Veterinary hospitals are, as outlined above, the level of practice required to keep patients overnight. Clearly this more complete level of care may be a deciding factor when looking to choose your veterinary practice. Some veterinary hospitals may still elect to outsource their after-hours work and again not hospitalise patients outside of their normal operating hours. Don’t just assume – ask. Veterinary hospitals that offer a twenty-four-hour service must have a veterinary surgeon in attendance at the registered premises for the full twenty-four-hour period whilst those that offer an after-hours service can either be in attendance or available to attend the practice at short notice. In line with this increased level of cover, hospitals are generally larger organisations with more staff. The division of labour may be more defined such that reception is manned by dedicated staff. Kennel hands and bespoke cleaners may be employed, and this frees up the nursing staff for nursing duties. The trade off is that with increased staffing and increased hours of operation you may not be able to consult with your preferred vet, on your chosen day, as they rotate on and off duty and share the various shifts according to the practice roster. Whilst this may be of little consequence for routine care you can lose continuity for ongoing or more chronic conditions. Good record keeping and discussion between the vets treating your pet will minimize this, but you may feel that you are bringing each new person you see up to speed. The flip side of course is that the more vets on the team the greater the knowledge and experience base to draw upon. Most vets will have an increased interest in certain fields, feel more confident in some areas, less so in others and large practices can potentially refer to other team members within the practice to benefit from everyone’s individual strengths.
Depending upon your chosen pet and local availability you may have access to practices specifically tailored to certain species or a narrow spectrum of species. In recent years we have seen increasing numbers of cat only practices, avian and exotics vets, rabbit practitioners and holistic veterinarians. Some practices will choose to develop certain aspects of their work and offer additional services such as physiotherapy and rehabilitation complete with laser therapy, acupuncture, therapy pool or water treadmill. Looking to breed your pet? Chances are a practice offering enhanced reproductive services is only a quick Google search away. Again, it boils down to an awareness of what is available and what best suits your needs moving forward. Perhaps you will choose to use different practices for different aspects of your pet’s care and with good, open communication and a mutual respect between the individual parties this may work well. If you do choose multiple vets be aware that whilst the VSBs encourage dialogue and exchange of clinical notes between practices veterinarians are not currently obligated to provide patient histories.
One last factor you may wish to consider is whether your preferred practice is independently owned and operated, or part of a corporate body; with multiple veterinary practices all operating under the same name. With the growing number of corporate owned practices, it is increasingly possible to attend a similarly branded, operated and priced practice should you be travelling with your pet or indeed move location permanently.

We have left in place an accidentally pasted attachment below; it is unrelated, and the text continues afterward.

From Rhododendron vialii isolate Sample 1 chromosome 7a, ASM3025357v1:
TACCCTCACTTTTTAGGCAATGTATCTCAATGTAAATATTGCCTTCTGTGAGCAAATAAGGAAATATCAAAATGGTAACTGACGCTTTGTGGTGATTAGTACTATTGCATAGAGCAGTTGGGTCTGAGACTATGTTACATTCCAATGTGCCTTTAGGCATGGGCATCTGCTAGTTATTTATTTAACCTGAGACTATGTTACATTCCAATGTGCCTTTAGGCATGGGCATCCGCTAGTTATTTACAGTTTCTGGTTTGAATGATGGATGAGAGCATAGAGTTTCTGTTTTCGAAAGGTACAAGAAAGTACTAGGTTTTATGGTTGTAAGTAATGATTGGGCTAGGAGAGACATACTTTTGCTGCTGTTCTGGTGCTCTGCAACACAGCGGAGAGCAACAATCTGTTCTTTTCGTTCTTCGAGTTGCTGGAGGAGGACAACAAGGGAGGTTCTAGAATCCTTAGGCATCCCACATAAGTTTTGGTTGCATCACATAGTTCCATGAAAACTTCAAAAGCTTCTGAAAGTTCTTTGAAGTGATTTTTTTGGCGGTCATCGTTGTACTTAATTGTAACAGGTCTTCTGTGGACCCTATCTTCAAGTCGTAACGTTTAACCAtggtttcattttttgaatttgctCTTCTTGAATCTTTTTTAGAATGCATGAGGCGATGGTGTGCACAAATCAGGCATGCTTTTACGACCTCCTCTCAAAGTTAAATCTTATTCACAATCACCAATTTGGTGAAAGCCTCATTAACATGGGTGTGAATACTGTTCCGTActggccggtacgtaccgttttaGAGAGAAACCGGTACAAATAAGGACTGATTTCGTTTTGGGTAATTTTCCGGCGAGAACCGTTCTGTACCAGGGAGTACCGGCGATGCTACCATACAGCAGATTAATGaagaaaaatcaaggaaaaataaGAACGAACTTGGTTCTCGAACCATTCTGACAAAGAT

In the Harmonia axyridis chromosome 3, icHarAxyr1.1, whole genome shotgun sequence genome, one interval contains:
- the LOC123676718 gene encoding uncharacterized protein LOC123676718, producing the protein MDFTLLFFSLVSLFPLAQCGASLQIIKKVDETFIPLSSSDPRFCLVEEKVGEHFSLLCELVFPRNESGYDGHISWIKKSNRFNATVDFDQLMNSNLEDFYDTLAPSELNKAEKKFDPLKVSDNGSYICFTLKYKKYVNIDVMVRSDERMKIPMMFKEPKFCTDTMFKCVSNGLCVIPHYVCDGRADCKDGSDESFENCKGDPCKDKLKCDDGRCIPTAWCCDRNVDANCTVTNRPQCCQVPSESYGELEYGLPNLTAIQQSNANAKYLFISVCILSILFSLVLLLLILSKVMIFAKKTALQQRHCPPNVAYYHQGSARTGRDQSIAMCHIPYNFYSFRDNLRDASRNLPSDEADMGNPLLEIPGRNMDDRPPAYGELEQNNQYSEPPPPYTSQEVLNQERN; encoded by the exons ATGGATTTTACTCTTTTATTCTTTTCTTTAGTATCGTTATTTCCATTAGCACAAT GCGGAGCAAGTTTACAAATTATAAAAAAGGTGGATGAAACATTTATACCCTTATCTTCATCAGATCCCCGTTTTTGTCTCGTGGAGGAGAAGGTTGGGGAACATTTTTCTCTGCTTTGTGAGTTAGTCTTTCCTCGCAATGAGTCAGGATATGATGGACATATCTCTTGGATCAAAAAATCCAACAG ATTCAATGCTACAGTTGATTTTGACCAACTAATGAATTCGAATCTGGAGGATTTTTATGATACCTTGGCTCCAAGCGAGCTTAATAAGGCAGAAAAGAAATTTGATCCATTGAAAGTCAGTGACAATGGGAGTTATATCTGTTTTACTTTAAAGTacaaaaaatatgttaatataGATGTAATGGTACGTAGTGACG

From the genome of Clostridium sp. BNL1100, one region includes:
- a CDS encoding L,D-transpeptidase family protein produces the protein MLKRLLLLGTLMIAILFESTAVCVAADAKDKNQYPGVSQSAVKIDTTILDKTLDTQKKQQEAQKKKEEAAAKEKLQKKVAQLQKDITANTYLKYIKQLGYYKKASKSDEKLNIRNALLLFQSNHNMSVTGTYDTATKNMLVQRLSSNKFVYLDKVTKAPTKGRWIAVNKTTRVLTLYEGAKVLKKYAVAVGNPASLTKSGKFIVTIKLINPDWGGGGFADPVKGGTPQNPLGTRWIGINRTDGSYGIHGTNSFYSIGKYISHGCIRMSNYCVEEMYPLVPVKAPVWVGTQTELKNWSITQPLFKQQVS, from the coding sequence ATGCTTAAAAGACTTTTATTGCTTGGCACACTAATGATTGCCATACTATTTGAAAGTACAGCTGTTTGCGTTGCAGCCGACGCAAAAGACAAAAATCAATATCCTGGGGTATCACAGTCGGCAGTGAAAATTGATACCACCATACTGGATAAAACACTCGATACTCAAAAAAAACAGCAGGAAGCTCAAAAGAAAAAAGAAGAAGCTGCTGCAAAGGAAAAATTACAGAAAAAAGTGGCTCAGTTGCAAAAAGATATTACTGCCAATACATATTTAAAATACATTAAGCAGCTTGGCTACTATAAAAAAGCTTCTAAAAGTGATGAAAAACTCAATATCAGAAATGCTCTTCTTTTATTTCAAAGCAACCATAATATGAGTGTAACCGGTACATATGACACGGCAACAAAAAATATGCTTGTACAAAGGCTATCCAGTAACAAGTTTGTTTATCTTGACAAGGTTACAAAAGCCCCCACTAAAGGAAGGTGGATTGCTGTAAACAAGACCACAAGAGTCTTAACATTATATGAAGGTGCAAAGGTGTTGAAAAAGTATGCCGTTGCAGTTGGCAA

So, this outlines the types of veterinary services that may be at your disposal. Whilst you may have a clearer idea as to who you intend to use how are you going to make the final decision? There are three pieces of advice I would offer. Firstly, talk to as many local pet owners as you can: Talk to your neighbours, talk to people walking their dogs at the park. Ask who they choose to use and why and get a feel for their experiences. Secondly read the on-line reviews. Whilst not an alternative to direct first-hand experience reading the good and the bad can help you build a picture of the practices standing and reputation. Lastly, and most importantly go introduce yourself and talk to the staff members. If time permits, see if someone can give you a tour of the facilities and outline the types of services on offer. Is the practice open to familiarisation consults whereby your pet can visit, be suitably spoilt, but not subject to any medical intervention? In deference to The Castle’s Dennis Denuto get a feel “for the vibe”!
This article has looked at primary care or general practitioner level practices. For completeness veterinary specialist practices are another growing feature of the veterinary landscape. As they invariably work on a referral only basis and will not accept appointments from the general public they are not discussed here. A singular exception is the specialist emergency and critical care veterinarian. Suffice to say that as a client you are always entitled to ask for a referral to see a specialist. Indeed, vets are required to make clients aware of the potential for referral as part of their duty of care to provide “gold standard” treatment. In this way their clients are informed of all options and can make informed choices about their pet’s care.
I hope this has been useful and made you think a little bit more about your choice of vet. Having made this choice next time out we will look at what to expect during your early vet visits regarding the preventative care measures we need to implement for your pet.